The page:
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Spend July 4 with family and friends, not in the hospital

Sarah Buhs

Cloquet Area Fire District

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Flying or exploding fireworks are illegal in Minnesota, but legal fireworks like sparklers — which can burn up to 1,200 degrees — can be just as dangerous and cause injury.

Fireworks injured 55 people — many of them children and teens — in Minnesota last year in June and July. Make sure your July 4 holiday fun doesn’t fizzle. Stay safe and only purchase and use Minnesota-legal fireworks.

Examples of legal fireworks

  •  Wire or wood sparklers
  •  Snakes and glow worms
  •  Smoke devices
  •  Snappers and drop caps

Examples of illegal fireworks

  •  Any size firecrackers
  •  Sky rockets
  •  Bottle rockets
  •  Roman candles

The Minnesota Department of Public Safety State Fire Marshal Division (SFMD) has a complete list of legal and illegal fireworks in Minnesota at

Fireworks safety tips

  •  Read instructions on each device.
  •  Always provide adult supervision and keep fireworks away from small children.
  •  Use fireworks far from animals, buildings, storage tanks, brush and other combustibles.
  •  Keep a bucket of water nearby to cool spent sparkler wires and extinguish other fireworks.
  •  Forbid anyone under the influence of alcohol or drugs to use fireworks.
  •  Light one device at a time, and never attempt to relight a device that doesn’t ignite the first time.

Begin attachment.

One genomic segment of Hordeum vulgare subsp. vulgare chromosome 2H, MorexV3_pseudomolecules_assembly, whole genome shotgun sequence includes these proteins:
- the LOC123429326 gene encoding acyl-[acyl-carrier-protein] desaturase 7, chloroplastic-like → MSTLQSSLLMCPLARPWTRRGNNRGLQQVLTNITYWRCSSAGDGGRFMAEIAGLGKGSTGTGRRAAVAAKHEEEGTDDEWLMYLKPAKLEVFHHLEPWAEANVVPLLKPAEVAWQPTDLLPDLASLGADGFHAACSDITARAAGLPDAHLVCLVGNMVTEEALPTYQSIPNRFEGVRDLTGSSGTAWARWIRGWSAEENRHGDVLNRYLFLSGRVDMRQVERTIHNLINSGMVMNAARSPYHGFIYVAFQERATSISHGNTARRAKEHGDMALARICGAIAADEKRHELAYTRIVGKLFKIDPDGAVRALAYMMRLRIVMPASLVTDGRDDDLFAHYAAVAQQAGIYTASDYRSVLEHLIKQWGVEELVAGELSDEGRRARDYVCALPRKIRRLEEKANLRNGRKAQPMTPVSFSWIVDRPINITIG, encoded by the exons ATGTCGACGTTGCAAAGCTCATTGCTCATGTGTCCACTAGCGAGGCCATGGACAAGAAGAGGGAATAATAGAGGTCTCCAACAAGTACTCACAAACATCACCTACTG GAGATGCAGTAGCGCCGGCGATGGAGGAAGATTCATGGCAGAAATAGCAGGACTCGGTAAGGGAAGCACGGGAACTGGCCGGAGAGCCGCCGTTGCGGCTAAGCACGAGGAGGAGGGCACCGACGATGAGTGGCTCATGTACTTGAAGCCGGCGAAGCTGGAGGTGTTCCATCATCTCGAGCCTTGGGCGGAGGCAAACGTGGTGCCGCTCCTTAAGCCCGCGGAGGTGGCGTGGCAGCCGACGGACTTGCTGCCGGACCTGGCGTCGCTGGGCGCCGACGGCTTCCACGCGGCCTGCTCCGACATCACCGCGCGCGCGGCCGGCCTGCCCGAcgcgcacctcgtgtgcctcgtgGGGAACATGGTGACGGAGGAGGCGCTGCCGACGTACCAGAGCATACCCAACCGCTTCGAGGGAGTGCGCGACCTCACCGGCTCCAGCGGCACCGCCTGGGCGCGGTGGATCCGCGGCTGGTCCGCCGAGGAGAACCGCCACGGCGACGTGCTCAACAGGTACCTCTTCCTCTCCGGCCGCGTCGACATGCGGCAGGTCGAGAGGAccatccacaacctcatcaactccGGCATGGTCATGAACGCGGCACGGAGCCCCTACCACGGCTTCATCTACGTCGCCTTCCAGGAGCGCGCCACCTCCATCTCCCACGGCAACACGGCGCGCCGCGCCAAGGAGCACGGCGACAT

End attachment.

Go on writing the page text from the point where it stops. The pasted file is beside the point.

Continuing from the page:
•  If it looks damaged, don’t use it.

Forty percent of those injured in Minnesota last year by fireworks were age 19 and under. Nearly 60 percent of those injured by fireworks were male.

On a typical July 4, more U.S. fires are reported than on any other day, and fireworks account for 40 percent of those fires, according to the National Fire Protection Association. In June and July alone last year in Minnesota, fireworks contributed to 47 fires that cost property owners an average of $4,144 each. There were 32 fireworks-related fires the remaining 10 months of the year that each caused an average of $2,537 in property damage.

Facts about fireworks

  •  Minnesota Statute 624.20 allows for the public sale, possession and use of a limited number of, but not all, consumer fireworks.
  •  Fireworks may not legally be used on public property, including parks, roads, alleys, schools and any government property.
  •  Minnesota law specifies that you must be at least 18 years old to purchase consumer fireworks, and retailers are required to check ID.
  •  Delayed combustion is not uncommon. People who try to relight a device often end up with damaged eyes or fingers.
  •  More national facts and figures are available at

About the Minnesota Department Public Safety

The Minnesota Department of Public Safety (DPS) comprises 11 divisions where 2,100 employees operate programs in the areas of law enforcement, crime victim assistance, traffic safety, alcohol and gambling, emergency communications, fire safety, pipeline safety, driver licensing, vehicle registration and emergency management. DPS activity is anchored by three core principles: education, enforcement and prevention.

About the State Fire Marshal Division

The mission of the Minnesota Department of Public Safety State Fire Marshal Division is to protect lives and property by fostering a fire-safe environment through fire/arson investigation, code development and enforcement, regulation, data collection and public education. Data collected by the State Fire Marshal Division from fire departments statewide is analyzed and used to determine the best methods of public education and enforcement to improve fire safety in our state.

State Fire Marshal Division 2012 statistics

  • One structure fire was reported in Minnesota every 1.4 hours.
  • Some 4,863 of a total 6,436 structure fires in Minnesota occurred in residential property.
  • Fifty-eight percent of fire deaths in occurred where people generally feel safest — at home.